4/13/21 · Information and Communication Sciences

The auctioning of an NFT by Christie's boosts the use of cryptocurrencies in digital art sales

The auction house fosters the conversion of unique digital files, such as memes and tweets, into collector's items
Photo: Viktor Forgacs / Unsplash

Photo: Viktor Forgacs / Unsplash

In March, Christie’s auction house sold a "non-fungible token" (NFT) by the American artist Mike Winkelmann, known as Beeple, for €57m. With the sale of the digital collage Everydays: The First 5000 Days, Beeple is now third only to Jeff Koons and David Hockney on the list of living artists with the most expensive artworks. According to the experts, this auction has opened up a window of opportunity for digital artists, even though there are some risks associated with the phenomenon due to its speculative nature. NFTs, or unique digital items, are files whose ownership can be authenticated thanks to a system based on cryptocurrencies. Artists have been exploring this area to protect their authorship for some years now. Two years ago, the UOC carried out research in this field with the aim of preventing the illegitimate copying of digital works of art and is now conducting a further study on the copyright challenges that blockchain technology is still facing. Blockchains have now made it possible to sell all types of digital objects, such as jpeg files, tweets, memes and even gifs by converting them into tokens that can be traded in the market.

The member of the UOC's Faculty of Arts and Humanities Pau Alsina believes that in relation to digital art NFTs have managed to do what had previously been thought impossible. The expert said that it has always been very difficult to "control the ownership and authenticity of fluid objects" and now there is a system that can do it. Cryptocurrencies are the key element that allows digital artists to take advantage of blockchain technology. "Cryptocurrencies act as a digital certificate, a way of saying that the work is yours, you can track it and sell it because you can also accredit all copies of it as yours," commented Alsina. The same could also be true of a tweet or any other digital content generated on the internet. "The system facilitates the entry of copiable fluid digital objects into the market by means of a system that can authenticate their ownership and monitor them. That's the big difference," stressed Alsina. However, the UOC member of faculty warned that the phenomenon "could feed the speculative economy" because the value of cryptocurrencies fluctuates. The prestige of the party issuing the certificate could also increase the value of an item. In the case of Beeple's work, it was Christie's, which had a tremendous effect on the popularization of NFTs in digital art: "The fact that Christie’s is using this system to sell a work of art sends a very clear and direct message to the art and collecting worlds."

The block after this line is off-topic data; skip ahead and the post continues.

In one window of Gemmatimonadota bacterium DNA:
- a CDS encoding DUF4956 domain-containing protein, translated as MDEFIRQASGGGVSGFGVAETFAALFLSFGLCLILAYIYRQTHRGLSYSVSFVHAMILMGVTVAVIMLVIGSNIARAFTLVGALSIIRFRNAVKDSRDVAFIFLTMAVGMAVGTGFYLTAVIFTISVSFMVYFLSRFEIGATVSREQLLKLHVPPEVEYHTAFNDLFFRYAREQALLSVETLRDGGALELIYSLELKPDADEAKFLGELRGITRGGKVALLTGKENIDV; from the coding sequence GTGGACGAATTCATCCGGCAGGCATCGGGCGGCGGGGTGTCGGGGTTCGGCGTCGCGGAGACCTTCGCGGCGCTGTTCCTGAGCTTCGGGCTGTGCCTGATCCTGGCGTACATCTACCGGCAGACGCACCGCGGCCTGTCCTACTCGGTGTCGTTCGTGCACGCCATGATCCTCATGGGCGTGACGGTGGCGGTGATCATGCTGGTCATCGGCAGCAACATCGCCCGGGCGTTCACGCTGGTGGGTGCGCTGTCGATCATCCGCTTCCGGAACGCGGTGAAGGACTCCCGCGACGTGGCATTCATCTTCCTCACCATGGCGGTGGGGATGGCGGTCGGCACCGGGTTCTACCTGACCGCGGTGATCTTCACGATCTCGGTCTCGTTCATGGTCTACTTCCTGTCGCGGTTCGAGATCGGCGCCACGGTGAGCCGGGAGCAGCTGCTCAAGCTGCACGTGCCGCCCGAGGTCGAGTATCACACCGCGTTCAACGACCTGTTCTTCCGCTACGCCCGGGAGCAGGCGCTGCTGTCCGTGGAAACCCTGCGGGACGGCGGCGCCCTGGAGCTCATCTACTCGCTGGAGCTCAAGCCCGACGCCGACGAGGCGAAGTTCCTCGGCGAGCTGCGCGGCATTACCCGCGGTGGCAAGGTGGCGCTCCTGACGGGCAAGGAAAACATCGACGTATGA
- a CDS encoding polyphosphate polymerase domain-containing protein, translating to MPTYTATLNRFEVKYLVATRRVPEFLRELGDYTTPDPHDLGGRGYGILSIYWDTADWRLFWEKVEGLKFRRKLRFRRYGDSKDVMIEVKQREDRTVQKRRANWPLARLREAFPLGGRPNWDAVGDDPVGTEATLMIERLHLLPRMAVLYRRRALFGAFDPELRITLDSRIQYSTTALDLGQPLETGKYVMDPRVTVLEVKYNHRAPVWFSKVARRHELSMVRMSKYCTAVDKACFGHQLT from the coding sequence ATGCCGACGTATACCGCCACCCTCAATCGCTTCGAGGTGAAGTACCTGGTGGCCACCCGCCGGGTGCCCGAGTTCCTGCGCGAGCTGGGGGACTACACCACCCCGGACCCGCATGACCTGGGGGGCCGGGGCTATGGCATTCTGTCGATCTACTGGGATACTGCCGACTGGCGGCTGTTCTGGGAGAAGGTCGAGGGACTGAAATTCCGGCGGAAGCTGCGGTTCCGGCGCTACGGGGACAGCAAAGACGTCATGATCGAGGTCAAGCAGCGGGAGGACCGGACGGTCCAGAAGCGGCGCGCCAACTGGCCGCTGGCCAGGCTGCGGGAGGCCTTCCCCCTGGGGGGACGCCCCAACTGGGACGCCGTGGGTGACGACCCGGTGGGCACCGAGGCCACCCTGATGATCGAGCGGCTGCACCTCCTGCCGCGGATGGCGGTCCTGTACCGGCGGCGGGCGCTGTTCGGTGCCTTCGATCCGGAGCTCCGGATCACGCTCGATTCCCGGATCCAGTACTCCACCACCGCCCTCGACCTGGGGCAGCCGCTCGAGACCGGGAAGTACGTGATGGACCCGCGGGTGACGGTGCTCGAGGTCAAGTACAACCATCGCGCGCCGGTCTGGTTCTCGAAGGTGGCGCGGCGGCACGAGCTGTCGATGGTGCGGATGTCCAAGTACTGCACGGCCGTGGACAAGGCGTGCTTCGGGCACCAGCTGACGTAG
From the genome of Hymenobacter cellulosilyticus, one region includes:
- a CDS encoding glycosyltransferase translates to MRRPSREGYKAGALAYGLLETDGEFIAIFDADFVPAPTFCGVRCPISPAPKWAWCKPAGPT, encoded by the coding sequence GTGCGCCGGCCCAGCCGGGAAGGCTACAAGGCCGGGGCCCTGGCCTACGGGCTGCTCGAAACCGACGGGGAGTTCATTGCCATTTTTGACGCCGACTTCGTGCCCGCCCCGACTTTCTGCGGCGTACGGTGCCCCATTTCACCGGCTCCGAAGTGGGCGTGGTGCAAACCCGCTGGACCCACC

NFT, from monetary value to the value of a unique piece